MLB DFS: Where Do Home Runs Come From?

Last Updated: Feb, 2019

This article was written three years ago, using stats from 2012-2014. Some trends in the game and stats we have available to analyze things have changed since then, but very little has changed in terms of the basic analysis of looking for home runs. It is still a simple, yet accurate thing to say that home runs come from balls hit hard and in the air. In 2014 we had high strikeout sluggers like Chris Carter, today we have Joey Gallo. In 2014, we had Miguel Cabrera at his peak, today we can look at Nolan Arenado with a similar stat line in terms of contact and power.

In today’s landscape, we can add statcast data to the mix, looking at launch angle and exit velocity alongside fly ball rate and hard hit rate. But the gist remains the same. You are not going to get a home run from a hard hit ground ball or a soft hit fly ball. And we can still find outliers and profit potential in DFS salary from players who have simply hit a short term slump stemming from plain old bad luck in HR/FB%. With power at a higher level than it was in 2014, it is even more crucial to have power in our lineups. What is power? It’s not a number of home runs, it’s a skill of hitting the ball hard and hitting the ball in the air.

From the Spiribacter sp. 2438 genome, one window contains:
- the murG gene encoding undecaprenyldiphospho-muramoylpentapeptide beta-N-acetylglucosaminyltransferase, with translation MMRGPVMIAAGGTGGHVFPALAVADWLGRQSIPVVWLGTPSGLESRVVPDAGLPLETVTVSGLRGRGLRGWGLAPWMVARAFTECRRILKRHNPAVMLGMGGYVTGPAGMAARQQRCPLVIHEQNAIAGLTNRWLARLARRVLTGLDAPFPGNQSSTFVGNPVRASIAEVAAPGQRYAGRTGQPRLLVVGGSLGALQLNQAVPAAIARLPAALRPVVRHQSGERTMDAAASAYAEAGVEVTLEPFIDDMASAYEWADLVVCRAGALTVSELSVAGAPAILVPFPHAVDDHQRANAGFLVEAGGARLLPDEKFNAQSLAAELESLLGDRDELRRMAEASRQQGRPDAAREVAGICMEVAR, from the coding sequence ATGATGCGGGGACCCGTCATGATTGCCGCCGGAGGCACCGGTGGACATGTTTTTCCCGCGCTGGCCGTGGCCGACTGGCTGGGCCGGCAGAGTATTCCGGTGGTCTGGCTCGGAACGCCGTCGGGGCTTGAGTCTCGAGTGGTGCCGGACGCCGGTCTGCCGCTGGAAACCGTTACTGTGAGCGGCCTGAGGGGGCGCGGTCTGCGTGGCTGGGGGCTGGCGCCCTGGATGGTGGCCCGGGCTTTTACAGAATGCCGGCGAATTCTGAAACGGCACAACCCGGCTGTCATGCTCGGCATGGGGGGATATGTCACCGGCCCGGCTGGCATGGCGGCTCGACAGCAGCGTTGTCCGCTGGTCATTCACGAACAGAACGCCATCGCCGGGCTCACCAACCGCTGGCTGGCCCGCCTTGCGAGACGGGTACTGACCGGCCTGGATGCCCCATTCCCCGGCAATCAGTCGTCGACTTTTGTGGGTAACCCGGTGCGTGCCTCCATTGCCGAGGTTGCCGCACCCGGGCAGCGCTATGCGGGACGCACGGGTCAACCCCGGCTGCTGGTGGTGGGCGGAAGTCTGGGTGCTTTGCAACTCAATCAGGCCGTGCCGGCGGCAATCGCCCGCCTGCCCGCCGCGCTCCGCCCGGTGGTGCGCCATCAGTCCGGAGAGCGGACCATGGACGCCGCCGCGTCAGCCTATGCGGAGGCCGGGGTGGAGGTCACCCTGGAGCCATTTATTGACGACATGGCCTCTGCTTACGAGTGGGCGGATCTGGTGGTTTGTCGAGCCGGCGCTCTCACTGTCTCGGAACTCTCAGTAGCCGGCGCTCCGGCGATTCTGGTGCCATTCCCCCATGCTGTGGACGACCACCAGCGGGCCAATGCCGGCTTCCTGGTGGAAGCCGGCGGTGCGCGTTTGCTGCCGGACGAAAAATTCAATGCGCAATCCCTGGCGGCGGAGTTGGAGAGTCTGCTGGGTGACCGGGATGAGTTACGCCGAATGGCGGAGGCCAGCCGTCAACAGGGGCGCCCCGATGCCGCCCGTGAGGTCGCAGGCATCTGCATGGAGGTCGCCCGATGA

These are the league average baselines for where these stats have trended over the past few seasons. You will see that strikeouts and home runs trended up steadily each season until 2017. In 2018, the strikeouts took another step up, while power went back to the 2016 level.

K% (strikeout rate):
2014 – 20.4%
2015 – 20.4%
2016 – 21.1%
2017 – 21.6%
2018 – 22.3%

BB% (walk rate):
2014 – 7.6%
2015 – 7.7%
2016 – 8.2%
2017 – 8.5%
2018 – 8.5%

ISO (isolated slugging):
2014 – .135
2015 – .150
2016 – .162
2017 – .171
2018 – .161

HR/FB% (Home Run/Fly Balls):
2014 – 9.5%
2015 – 11.4%
2016 – 12.8%
2017 – 13.7%
2018 – 12.7%

GB/LD/FB (Ground Balls/Line Drives/Fly Balls):
2014 – 45/21/34
2015 – 45/21/34
2016 – 45/21/34
2017 – 44/20/36
2018 – 43/22/35

ORIGINAL ARTICLE: